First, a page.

Tuesday, February 6, 2018

econlife - Everything You Might Not Know About Government Shutdowns by Elaine Schwartz

This really happened…

The September 30 to October 2 shutdown in 1982 started because the Congress and President Reagan “had other plans.” When the fiscal year ended on Thursday September 30, the House and Senate had agreed on a compromise. But because of a White House barbecue for the Congress and a Democratic $1,000 a plate fundraiser, there was no late night session. On Friday, the government shut down.

Shutdown History

The government used to remain open if the President and the Congress disagreed about the federal budget. Yes, sometimes agencies didn’t receive their yearly appropriations. But, assuming they would soon get their money, officials ignored the lapse.

It all changed with President Carter (1977-1981).

The Carter administration refused to ignore funding gaps. Their rationale was an amended version of the Antideficiency Act (1884) that said federal agencies could just spend what they were promised. If you didn’t get your allocation, then you were limited to essential activities. Only mandatory programs and those with longer term funding were not affected.

The result? Eighteen shutdowns.

For some gaps, the impact was minimal while with others we had hundreds of thousands of furloughed employees. The one constant was the huge variety of issues. Abortions, foreign aid, and the deficit were only several of the causes of a congressional impasse.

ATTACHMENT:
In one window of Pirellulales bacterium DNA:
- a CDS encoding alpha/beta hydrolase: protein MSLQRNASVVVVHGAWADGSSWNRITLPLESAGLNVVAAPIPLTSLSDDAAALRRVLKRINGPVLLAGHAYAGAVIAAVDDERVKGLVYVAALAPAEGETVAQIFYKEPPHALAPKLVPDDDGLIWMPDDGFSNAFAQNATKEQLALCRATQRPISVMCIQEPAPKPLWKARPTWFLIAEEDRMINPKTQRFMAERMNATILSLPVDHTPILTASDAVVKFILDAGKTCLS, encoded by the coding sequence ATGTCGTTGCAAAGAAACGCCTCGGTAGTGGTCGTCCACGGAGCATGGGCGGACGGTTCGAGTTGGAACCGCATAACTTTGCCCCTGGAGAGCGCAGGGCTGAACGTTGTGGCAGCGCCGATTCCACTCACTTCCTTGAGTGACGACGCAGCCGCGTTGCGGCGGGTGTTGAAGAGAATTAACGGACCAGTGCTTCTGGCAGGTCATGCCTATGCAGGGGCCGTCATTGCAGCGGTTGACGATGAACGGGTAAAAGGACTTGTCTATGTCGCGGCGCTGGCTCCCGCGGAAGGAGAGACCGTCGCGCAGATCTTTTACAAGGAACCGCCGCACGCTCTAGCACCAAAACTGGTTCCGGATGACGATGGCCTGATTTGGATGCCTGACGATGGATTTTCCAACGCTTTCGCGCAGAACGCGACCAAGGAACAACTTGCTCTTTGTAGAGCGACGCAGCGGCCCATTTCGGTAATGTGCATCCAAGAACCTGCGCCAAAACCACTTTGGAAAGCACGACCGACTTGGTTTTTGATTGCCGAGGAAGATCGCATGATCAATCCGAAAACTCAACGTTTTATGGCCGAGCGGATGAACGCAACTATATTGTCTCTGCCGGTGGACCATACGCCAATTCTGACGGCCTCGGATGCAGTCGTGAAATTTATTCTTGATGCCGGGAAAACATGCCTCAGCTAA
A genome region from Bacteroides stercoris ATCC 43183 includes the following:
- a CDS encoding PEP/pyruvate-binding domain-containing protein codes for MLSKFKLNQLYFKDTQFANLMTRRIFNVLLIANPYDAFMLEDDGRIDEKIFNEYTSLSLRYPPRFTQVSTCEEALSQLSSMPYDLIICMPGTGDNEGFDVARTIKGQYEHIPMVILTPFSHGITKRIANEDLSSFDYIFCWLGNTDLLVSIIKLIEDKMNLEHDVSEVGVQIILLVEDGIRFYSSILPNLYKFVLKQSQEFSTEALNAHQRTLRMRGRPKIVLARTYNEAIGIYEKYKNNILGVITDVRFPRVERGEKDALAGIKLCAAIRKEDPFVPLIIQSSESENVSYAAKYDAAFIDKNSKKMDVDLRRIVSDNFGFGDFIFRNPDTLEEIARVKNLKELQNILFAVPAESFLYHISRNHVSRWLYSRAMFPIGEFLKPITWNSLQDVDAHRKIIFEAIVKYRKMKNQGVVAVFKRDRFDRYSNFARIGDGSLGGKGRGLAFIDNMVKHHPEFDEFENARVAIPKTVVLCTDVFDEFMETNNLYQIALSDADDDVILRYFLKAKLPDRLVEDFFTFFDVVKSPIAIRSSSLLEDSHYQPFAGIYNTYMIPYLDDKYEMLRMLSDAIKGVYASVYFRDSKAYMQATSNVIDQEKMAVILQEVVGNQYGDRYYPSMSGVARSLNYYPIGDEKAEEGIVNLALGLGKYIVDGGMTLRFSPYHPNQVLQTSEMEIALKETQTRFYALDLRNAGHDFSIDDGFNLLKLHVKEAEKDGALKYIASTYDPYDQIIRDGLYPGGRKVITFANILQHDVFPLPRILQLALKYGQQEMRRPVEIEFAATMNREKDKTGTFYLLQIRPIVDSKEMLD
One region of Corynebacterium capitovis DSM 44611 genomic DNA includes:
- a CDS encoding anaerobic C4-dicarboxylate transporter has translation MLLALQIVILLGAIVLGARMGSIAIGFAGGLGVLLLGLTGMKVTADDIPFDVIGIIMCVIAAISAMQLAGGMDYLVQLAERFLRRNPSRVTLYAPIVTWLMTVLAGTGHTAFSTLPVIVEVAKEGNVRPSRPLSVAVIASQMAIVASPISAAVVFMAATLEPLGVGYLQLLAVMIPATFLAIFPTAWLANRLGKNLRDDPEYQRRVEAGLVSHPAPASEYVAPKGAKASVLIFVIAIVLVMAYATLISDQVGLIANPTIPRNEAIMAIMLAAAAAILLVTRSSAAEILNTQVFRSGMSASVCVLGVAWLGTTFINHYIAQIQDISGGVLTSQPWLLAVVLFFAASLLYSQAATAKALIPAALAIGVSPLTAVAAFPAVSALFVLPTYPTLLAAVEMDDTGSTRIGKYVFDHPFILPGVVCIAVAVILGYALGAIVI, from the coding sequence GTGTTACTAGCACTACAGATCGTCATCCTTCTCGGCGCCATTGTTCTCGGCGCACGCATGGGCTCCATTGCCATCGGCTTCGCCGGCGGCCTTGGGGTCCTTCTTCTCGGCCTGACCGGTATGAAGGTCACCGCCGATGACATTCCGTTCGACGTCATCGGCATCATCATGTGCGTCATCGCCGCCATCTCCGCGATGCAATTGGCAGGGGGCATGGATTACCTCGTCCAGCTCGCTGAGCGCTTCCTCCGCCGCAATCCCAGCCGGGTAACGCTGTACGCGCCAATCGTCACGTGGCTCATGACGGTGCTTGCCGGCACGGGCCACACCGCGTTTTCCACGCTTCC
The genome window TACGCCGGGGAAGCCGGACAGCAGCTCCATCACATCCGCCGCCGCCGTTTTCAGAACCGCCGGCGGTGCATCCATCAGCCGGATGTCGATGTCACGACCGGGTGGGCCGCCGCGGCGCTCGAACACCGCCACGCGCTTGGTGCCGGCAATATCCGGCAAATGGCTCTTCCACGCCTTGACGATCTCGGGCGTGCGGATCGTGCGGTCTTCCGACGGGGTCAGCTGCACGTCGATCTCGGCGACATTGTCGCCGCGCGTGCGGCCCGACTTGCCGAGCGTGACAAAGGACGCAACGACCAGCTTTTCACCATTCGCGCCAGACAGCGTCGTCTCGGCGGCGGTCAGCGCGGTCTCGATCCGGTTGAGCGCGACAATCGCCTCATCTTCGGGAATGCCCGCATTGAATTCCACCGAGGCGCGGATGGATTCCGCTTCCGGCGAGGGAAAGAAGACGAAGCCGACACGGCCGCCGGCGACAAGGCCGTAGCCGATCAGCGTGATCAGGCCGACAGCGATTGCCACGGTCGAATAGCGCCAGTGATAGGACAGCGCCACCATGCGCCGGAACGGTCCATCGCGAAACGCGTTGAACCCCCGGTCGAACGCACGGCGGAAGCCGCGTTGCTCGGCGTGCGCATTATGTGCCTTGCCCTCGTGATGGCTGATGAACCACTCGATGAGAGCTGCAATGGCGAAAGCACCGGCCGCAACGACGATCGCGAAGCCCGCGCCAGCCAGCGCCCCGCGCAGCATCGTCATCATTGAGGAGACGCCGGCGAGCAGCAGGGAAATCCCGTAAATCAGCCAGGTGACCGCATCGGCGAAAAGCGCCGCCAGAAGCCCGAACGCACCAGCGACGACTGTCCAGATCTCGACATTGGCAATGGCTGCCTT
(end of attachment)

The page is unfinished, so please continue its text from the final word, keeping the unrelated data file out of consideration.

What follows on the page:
Do note that the shutdowns were caused by the “Appropriations Funding Gaps” in the following table. Also, the beginning of the government’s fiscal year is different from the calendar year:


Our Bottom Line: Shutdown Cost

The cost of a shutdown is tough to measure. Government revenue declines from closed national parks and tourism sites. Safety could be a problem when the Environmental Protection Agency and the Food and Drug Administration cancel inspections. Add to that mortgages that aren’t approved because the IRS halted income verifications. Think about the airlines, hotels, and wedding planners that lose business. And don’t forget “non-essential” government statisticians. During the 1995-1996 shutdown, the December employment report came out during mid-January.

Returning to the 2018 shutdown, you can see the cost is incalculable.

My sources and more: Vox had the perfect story of all 18 shutdowns if you want the details. Meanwhile, I found the ideal complements at CRFB’s cost discussion and from the Congress. However, if you just read one article, I recommend the NY Times story of the 1982 funding gap.

Ideal for the classroom, econlife.com reflects Elaine Schwartz’s work as a teacher and a writer. As a teacher at the Kent Place School in Summit, NJ, she’s been an Endowed Chair in Economics and chaired the history department. She’s developed curricula, was a featured teacher in the Annenberg/CPB video project “The Economics Classroom,” and has written several books including Econ 101 ½ (Avon Books/Harper Collins). You can get econlife on a daily basis! Head to econlife.